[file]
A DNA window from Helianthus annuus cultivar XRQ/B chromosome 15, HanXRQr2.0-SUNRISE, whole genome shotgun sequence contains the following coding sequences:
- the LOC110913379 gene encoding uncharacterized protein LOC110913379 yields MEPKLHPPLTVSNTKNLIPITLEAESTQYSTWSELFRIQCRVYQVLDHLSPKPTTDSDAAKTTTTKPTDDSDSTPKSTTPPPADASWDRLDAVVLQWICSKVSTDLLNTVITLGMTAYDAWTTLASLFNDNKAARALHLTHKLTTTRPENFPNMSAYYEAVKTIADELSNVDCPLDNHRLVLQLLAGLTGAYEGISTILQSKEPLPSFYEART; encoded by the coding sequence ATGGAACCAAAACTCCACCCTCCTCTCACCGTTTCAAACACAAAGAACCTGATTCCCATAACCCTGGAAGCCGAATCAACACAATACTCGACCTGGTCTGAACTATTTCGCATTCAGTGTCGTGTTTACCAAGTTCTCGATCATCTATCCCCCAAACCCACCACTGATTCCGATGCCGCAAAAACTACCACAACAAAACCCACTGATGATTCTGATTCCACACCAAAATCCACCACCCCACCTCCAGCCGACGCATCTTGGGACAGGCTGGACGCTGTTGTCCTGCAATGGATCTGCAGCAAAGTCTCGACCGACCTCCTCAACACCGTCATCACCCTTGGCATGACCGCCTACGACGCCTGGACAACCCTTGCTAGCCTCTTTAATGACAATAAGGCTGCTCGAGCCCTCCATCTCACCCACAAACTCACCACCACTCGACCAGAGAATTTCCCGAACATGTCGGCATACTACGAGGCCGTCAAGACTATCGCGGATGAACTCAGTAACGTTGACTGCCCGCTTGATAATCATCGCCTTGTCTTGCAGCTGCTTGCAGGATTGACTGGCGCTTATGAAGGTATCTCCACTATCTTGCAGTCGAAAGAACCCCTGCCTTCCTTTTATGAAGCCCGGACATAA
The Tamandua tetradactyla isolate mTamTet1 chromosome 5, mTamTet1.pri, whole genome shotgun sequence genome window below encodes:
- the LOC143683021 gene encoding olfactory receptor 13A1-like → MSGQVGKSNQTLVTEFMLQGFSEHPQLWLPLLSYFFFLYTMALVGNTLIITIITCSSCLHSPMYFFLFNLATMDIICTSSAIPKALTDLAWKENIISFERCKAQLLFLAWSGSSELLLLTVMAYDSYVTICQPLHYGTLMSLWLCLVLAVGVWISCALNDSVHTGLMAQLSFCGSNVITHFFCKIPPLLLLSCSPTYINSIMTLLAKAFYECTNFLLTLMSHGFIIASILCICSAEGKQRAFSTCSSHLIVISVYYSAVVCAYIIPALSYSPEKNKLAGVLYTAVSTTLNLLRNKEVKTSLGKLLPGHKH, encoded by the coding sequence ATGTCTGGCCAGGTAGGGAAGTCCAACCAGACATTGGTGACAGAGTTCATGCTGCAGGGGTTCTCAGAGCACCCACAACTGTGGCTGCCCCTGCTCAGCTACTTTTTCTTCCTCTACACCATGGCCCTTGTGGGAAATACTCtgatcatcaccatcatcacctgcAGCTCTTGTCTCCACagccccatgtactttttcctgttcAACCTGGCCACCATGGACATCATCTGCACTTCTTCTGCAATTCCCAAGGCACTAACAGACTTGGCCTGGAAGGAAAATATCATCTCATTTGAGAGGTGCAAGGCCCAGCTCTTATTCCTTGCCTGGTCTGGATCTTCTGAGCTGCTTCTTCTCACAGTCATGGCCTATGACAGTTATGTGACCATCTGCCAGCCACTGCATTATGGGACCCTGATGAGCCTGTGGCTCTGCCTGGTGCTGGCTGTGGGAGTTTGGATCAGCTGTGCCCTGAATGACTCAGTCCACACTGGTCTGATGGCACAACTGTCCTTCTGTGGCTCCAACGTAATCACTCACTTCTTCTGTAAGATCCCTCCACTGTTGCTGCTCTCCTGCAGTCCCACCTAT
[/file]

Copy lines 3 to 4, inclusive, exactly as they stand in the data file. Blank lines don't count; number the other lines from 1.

The Tamandua tetradactyla isolate mTamTet1 chromosome 5, mTamTet1.pri, whole genome shotgun sequence genome window below encodes:
- the LOC143683021 gene encoding olfactory receptor 13A1-like → MSGQVGKSNQTLVTEFMLQGFSEHPQLWLPLLSYFFFLYTMALVGNTLIITIITCSSCLHSPMYFFLFNLATMDIICTSSAIPKALTDLAWKENIISFERCKAQLLFLAWSGSSELLLLTVMAYDSYVTICQPLHYGTLMSLWLCLVLAVGVWISCALNDSVHTGLMAQLSFCGSNVITHFFCKIPPLLLLSCSPTYINSIMTLLAKAFYECTNFLLTLMSHGFIIASILCICSAEGKQRAFSTCSSHLIVISVYYSAVVCAYIIPALSYSPEKNKLAGVLYTAVSTTLNLLRNKEVKTSLGKLLPGHKH, encoded by the coding sequence ATGTCTGGCCAGGTAGGGAAGTCCAACCAGACATTGGTGACAGAGTTCATGCTGCAGGGGTTCTCAGAGCACCCACAACTGTGGCTGCCCCTGCTCAGCTACTTTTTCTTCCTCTACACCATGGCCCTTGTGGGAAATACTCtgatcatcaccatcatcacctgcAGCTCTTGTCTCCACagccccatgtactttttcctgttcAACCTGGCCACCATGGACATCATCTGCACTTCTTCTGCAATTCCCAAGGCACTAACAGACTTGGCCTGGAAGGAAAATATCATCTCATTTGAGAGGTGCAAGGCCCAGCTCTTATTCCTTGCCTGGTCTGGATCTTCTGAGCTGCTTCTTCTCACAGTCATGGCCTATGACAGTTATGTGACCATCTGCCAGCCACTGCATTATGGGACCCTGATGAGCCTGTGGCTCTGCCTGGTGCTGGCTGTGGGAGTTTGGATCAGCTGTGCCCTGAATGACTCAGTCCACACTGGTCTGATGGCACAACTGTCCTTCTGTGGCTCCAACGTAATCACTCACTTCTTCTGTAAGATCCCTCCACTGTTGCTGCTCTCCTGCAGTCCCACCTAT